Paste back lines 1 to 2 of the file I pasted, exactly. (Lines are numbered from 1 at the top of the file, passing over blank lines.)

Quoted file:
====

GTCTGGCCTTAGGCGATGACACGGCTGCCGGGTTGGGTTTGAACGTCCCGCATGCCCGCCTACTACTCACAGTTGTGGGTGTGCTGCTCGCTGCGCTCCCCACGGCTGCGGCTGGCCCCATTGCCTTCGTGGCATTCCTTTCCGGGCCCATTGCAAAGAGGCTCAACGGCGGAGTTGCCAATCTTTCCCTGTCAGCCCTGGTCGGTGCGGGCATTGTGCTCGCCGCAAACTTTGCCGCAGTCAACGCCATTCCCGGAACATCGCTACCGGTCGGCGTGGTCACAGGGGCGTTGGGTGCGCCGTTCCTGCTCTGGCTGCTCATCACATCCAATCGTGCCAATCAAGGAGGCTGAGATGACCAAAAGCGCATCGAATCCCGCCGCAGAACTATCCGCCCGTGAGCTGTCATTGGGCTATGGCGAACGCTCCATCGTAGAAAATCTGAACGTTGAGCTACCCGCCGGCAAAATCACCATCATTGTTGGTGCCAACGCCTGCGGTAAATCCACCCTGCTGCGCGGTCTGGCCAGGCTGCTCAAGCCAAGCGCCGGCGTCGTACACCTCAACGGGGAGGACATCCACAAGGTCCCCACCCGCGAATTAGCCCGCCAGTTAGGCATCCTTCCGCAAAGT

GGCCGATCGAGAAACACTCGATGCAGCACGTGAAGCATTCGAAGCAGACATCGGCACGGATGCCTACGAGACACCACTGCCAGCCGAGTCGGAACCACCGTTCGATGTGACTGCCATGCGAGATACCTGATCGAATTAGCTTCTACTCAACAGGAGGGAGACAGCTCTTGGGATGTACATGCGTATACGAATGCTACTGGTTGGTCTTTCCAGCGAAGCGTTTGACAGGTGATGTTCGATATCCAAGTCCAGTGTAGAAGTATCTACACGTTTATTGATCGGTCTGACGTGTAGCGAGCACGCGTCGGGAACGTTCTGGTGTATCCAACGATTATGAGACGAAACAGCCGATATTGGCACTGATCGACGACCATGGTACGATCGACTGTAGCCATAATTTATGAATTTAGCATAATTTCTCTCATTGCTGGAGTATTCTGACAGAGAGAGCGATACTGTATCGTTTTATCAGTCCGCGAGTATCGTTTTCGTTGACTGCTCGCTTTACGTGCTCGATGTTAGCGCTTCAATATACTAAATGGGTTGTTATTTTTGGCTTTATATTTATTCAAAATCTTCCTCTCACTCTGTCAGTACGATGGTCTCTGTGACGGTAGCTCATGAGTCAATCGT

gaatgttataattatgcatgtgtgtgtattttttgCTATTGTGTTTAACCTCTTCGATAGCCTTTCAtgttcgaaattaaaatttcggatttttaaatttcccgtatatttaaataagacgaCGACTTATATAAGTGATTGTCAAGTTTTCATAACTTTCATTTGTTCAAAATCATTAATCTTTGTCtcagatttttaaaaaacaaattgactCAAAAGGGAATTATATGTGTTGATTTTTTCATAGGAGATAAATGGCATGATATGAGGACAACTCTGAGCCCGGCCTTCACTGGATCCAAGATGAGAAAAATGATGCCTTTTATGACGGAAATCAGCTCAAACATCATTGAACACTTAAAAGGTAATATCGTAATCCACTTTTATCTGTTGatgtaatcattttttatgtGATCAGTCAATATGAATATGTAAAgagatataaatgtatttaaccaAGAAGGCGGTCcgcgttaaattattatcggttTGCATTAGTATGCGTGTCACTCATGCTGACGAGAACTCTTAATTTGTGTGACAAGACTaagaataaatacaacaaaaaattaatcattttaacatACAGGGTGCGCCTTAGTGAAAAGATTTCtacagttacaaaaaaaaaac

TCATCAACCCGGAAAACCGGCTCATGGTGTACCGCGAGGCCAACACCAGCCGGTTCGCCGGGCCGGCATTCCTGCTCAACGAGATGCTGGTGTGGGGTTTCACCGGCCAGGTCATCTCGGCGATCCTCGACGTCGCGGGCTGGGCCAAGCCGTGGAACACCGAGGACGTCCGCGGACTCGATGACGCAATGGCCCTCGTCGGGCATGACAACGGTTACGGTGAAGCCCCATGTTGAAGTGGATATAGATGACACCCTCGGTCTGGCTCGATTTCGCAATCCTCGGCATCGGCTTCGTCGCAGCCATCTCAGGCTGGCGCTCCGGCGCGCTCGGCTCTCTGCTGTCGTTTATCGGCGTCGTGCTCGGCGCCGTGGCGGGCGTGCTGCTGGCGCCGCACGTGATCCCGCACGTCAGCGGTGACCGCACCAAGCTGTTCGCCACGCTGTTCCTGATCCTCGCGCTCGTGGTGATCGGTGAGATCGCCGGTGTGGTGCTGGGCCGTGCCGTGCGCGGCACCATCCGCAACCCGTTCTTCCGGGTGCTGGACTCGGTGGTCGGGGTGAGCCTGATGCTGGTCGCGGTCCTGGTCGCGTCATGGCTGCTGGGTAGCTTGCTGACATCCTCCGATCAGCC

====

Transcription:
GTCTGGCCTTAGGCGATGACACGGCTGCCGGGTTGGGTTTGAACGTCCCGCATGCCCGCCTACTACTCACAGTTGTGGGTGTGCTGCTCGCTGCGCTCCCCACGGCTGCGGCTGGCCCCATTGCCTTCGTGGCATTCCTTTCCGGGCCCATTGCAAAGAGGCTCAACGGCGGAGTTGCCAATCTTTCCCTGTCAGCCCTGGTCGGTGCGGGCATTGTGCTCGCCGCAAACTTTGCCGCAGTCAACGCCATTCCCGGAACATCGCTACCGGTCGGCGTGGTCACAGGGGCGTTGGGTGCGCCGTTCCTGCTCTGGCTGCTCATCACATCCAATCGTGCCAATCAAGGAGGCTGAGATGACCAAAAGCGCATCGAATCCCGCCGCAGAACTATCCGCCCGTGAGCTGTCATTGGGCTATGGCGAACGCTCCATCGTAGAAAATCTGAACGTTGAGCTACCCGCCGGCAAAATCACCATCATTGTTGGTGCCAACGCCTGCGGTAAATCCACCCTGCTGCGCGGTCTGGCCAGGCTGCTCAAGCCAAGCGCCGGCGTCGTACACCTCAACGGGGAGGACATCCACAAGGTCCCCACCCGCGAATTAGCCCGCCAGTTAGGCATCCTTCCGCAAAGT

GGCCGATCGAGAAACACTCGATGCAGCACGTGAAGCATTCGAAGCAGACATCGGCACGGATGCCTACGAGACACCACTGCCAGCCGAGTCGGAACCACCGTTCGATGTGACTGCCATGCGAGATACCTGATCGAATTAGCTTCTACTCAACAGGAGGGAGACAGCTCTTGGGATGTACATGCGTATACGAATGCTACTGGTTGGTCTTTCCAGCGAAGCGTTTGACAGGTGATGTTCGATATCCAAGTCCAGTGTAGAAGTATCTACACGTTTATTGATCGGTCTGACGTGTAGCGAGCACGCGTCGGGAACGTTCTGGTGTATCCAACGATTATGAGACGAAACAGCCGATATTGGCACTGATCGACGACCATGGTACGATCGACTGTAGCCATAATTTATGAATTTAGCATAATTTCTCTCATTGCTGGAGTATTCTGACAGAGAGAGCGATACTGTATCGTTTTATCAGTCCGCGAGTATCGTTTTCGTTGACTGCTCGCTTTACGTGCTCGATGTTAGCGCTTCAATATACTAAATGGGTTGTTATTTTTGGCTTTATATTTATTCAAAATCTTCCTCTCACTCTGTCAGTACGATGGTCTCTGTGACGGTAGCTCATGAGTCAATCGT